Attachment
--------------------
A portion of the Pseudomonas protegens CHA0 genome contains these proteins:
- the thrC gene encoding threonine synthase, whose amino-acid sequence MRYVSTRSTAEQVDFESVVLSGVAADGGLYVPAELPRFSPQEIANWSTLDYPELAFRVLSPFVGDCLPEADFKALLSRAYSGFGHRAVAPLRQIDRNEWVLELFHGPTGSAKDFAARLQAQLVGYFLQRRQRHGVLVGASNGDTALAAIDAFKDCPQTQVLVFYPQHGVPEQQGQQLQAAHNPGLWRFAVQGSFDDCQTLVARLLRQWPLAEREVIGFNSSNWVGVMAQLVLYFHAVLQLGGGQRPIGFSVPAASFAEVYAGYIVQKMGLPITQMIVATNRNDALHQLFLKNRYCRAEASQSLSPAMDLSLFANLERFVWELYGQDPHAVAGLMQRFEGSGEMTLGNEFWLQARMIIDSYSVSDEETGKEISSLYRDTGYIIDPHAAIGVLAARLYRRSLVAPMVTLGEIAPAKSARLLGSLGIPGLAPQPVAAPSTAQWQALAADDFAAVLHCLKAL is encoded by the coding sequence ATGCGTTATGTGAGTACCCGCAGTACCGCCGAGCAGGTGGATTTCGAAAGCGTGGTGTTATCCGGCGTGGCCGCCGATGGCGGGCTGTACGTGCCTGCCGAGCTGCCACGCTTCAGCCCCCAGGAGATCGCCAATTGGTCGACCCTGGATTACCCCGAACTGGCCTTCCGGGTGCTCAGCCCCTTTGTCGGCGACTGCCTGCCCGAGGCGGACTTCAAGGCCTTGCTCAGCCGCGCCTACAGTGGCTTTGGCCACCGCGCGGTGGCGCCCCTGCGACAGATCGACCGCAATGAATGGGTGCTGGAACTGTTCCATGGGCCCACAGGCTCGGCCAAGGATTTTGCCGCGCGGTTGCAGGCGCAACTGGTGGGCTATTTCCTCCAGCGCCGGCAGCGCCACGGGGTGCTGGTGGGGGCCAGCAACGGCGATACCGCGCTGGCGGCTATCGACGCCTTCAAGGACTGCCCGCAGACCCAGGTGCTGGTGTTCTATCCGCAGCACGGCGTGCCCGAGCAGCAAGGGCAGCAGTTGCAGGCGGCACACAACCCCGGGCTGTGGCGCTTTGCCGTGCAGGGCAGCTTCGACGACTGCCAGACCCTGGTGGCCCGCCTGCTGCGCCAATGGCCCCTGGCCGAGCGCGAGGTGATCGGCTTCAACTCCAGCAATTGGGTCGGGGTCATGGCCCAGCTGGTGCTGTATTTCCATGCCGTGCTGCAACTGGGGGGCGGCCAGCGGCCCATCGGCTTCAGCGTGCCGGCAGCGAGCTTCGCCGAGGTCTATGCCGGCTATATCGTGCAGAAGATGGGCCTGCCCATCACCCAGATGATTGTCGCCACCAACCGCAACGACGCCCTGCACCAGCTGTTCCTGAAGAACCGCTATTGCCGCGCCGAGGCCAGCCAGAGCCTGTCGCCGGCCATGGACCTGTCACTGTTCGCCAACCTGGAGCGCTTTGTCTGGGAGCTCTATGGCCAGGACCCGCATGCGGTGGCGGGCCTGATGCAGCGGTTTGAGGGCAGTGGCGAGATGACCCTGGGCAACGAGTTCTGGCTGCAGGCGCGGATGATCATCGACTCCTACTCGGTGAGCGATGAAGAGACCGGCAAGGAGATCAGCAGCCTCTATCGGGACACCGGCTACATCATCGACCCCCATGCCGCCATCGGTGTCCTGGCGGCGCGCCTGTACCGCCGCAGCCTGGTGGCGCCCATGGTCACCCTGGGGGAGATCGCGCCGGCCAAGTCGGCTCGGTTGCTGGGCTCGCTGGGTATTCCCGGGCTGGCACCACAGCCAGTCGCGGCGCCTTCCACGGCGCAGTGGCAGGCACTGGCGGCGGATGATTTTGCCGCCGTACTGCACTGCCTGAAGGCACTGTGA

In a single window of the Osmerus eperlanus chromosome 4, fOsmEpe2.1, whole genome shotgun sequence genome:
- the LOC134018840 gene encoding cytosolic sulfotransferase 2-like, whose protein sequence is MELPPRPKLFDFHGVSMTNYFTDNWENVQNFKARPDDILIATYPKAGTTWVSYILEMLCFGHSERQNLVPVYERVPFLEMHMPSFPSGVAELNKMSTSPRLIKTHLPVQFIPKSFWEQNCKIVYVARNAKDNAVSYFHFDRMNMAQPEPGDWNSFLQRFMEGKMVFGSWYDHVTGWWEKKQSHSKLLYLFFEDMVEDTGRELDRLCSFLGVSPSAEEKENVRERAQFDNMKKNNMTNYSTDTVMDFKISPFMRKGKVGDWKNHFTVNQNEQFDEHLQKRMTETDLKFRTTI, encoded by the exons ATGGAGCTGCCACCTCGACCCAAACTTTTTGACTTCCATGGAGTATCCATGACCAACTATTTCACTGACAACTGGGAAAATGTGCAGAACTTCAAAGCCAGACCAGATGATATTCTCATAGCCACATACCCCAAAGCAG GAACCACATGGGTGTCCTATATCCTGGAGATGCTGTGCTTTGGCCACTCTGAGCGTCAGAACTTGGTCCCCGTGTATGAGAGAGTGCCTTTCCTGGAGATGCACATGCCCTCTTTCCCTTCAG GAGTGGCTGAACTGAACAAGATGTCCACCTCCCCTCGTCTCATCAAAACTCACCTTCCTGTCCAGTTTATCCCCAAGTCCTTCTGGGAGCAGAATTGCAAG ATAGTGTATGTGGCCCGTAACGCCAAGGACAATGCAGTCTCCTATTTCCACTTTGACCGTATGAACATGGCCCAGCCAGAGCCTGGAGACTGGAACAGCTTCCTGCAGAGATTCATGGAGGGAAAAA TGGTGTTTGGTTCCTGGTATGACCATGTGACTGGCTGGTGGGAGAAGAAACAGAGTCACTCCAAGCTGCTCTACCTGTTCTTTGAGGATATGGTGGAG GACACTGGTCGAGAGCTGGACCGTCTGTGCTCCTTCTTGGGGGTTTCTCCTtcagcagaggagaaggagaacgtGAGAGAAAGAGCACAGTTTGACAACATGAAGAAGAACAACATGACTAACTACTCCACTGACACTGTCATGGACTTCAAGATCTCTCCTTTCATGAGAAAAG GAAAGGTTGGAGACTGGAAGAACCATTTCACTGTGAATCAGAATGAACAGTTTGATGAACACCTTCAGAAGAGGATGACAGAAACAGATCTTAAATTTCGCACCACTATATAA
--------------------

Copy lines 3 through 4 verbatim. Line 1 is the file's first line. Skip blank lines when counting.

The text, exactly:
In a single window of the Osmerus eperlanus chromosome 4, fOsmEpe2.1, whole genome shotgun sequence genome:
- the LOC134018840 gene encoding cytosolic sulfotransferase 2-like, whose protein sequence is MELPPRPKLFDFHGVSMTNYFTDNWENVQNFKARPDDILIATYPKAGTTWVSYILEMLCFGHSERQNLVPVYERVPFLEMHMPSFPSGVAELNKMSTSPRLIKTHLPVQFIPKSFWEQNCKIVYVARNAKDNAVSYFHFDRMNMAQPEPGDWNSFLQRFMEGKMVFGSWYDHVTGWWEKKQSHSKLLYLFFEDMVEDTGRELDRLCSFLGVSPSAEEKENVRERAQFDNMKKNNMTNYSTDTVMDFKISPFMRKGKVGDWKNHFTVNQNEQFDEHLQKRMTETDLKFRTTI, encoded by the exons ATGGAGCTGCCACCTCGACCCAAACTTTTTGACTTCCATGGAGTATCCATGACCAACTATTTCACTGACAACTGGGAAAATGTGCAGAACTTCAAAGCCAGACCAGATGATATTCTCATAGCCACATACCCCAAAGCAG GAACCACATGGGTGTCCTATATCCTGGAGATGCTGTGCTTTGGCCACTCTGAGCGTCAGAACTTGGTCCCCGTGTATGAGAGAGTGCCTTTCCTGGAGATGCACATGCCCTCTTTCCCTTCAG GAGTGGCTGAACTGAACAAGATGTCCACCTCCCCTCGTCTCATCAAAACTCACCTTCCTGTCCAGTTTATCCCCAAGTCCTTCTGGGAGCAGAATTGCAAG ATAGTGTATGTGGCCCGTAACGCCAAGGACAATGCAGTCTCCTATTTCCACTTTGACCGTATGAACATGGCCCAGCCAGAGCCTGGAGACTGGAACAGCTTCCTGCAGAGATTCATGGAGGGAAAAA TGGTGTTTGGTTCCTGGTATGACCATGTGACTGGCTGGTGGGAGAAGAAACAGAGTCACTCCAAGCTGCTCTACCTGTTCTTTGAGGATATGGTGGAG GACACTGGTCGAGAGCTGGACCGTCTGTGCTCCTTCTTGGGGGTTTCTCCTtcagcagaggagaaggagaacgtGAGAGAAAGAGCACAGTTTGACAACATGAAGAAGAACAACATGACTAACTACTCCACTGACACTGTCATGGACTTCAAGATCTCTCCTTTCATGAGAAAAG GAAAGGTTGGAGACTGGAAGAACCATTTCACTGTGAATCAGAATGAACAGTTTGATGAACACCTTCAGAAGAGGATGACAGAAACAGATCTTAAATTTCGCACCACTATATAA